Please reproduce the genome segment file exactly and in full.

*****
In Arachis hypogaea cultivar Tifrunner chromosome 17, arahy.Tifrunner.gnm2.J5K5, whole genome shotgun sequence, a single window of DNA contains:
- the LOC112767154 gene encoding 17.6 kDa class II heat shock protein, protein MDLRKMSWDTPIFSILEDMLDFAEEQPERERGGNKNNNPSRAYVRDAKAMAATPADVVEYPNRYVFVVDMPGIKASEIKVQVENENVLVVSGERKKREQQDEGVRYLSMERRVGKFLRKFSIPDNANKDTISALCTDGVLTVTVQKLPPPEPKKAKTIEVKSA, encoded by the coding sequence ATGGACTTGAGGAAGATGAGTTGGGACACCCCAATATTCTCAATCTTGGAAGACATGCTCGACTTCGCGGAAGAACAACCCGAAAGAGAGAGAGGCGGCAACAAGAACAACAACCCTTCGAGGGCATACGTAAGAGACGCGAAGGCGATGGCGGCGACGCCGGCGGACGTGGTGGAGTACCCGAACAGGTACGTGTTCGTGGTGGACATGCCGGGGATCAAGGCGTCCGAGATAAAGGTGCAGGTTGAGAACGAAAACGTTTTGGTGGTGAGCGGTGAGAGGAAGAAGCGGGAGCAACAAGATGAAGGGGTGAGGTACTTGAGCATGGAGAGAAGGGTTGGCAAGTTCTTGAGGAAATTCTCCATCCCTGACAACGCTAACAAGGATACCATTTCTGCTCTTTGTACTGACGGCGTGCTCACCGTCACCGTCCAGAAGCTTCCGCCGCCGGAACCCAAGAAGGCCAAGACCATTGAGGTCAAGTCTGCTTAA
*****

In Arachis hypogaea cultivar Tifrunner chromosome 17, arahy.Tifrunner.gnm2.J5K5, whole genome shotgun sequence, a single window of DNA contains:
- the LOC112767154 gene encoding 17.6 kDa class II heat shock protein, protein MDLRKMSWDTPIFSILEDMLDFAEEQPERERGGNKNNNPSRAYVRDAKAMAATPADVVEYPNRYVFVVDMPGIKASEIKVQVENENVLVVSGERKKREQQDEGVRYLSMERRVGKFLRKFSIPDNANKDTISALCTDGVLTVTVQKLPPPEPKKAKTIEVKSA, encoded by the coding sequence ATGGACTTGAGGAAGATGAGTTGGGACACCCCAATATTCTCAATCTTGGAAGACATGCTCGACTTCGCGGAAGAACAACCCGAAAGAGAGAGAGGCGGCAACAAGAACAACAACCCTTCGAGGGCATACGTAAGAGACGCGAAGGCGATGGCGGCGACGCCGGCGGACGTGGTGGAGTACCCGAACAGGTACGTGTTCGTGGTGGACATGCCGGGGATCAAGGCGTCCGAGATAAAGGTGCAGGTTGAGAACGAAAACGTTTTGGTGGTGAGCGGTGAGAGGAAGAAGCGGGAGCAACAAGATGAAGGGGTGAGGTACTTGAGCATGGAGAGAAGGGTTGGCAAGTTCTTGAGGAAATTCTCCATCCCTGACAACGCTAACAAGGATACCATTTCTGCTCTTTGTACTGACGGCGTGCTCACCGTCACCGTCCAGAAGCTTCCGCCGCCGGAACCCAAGAAGGCCAAGACCATTGAGGTCAAGTCTGCTTAA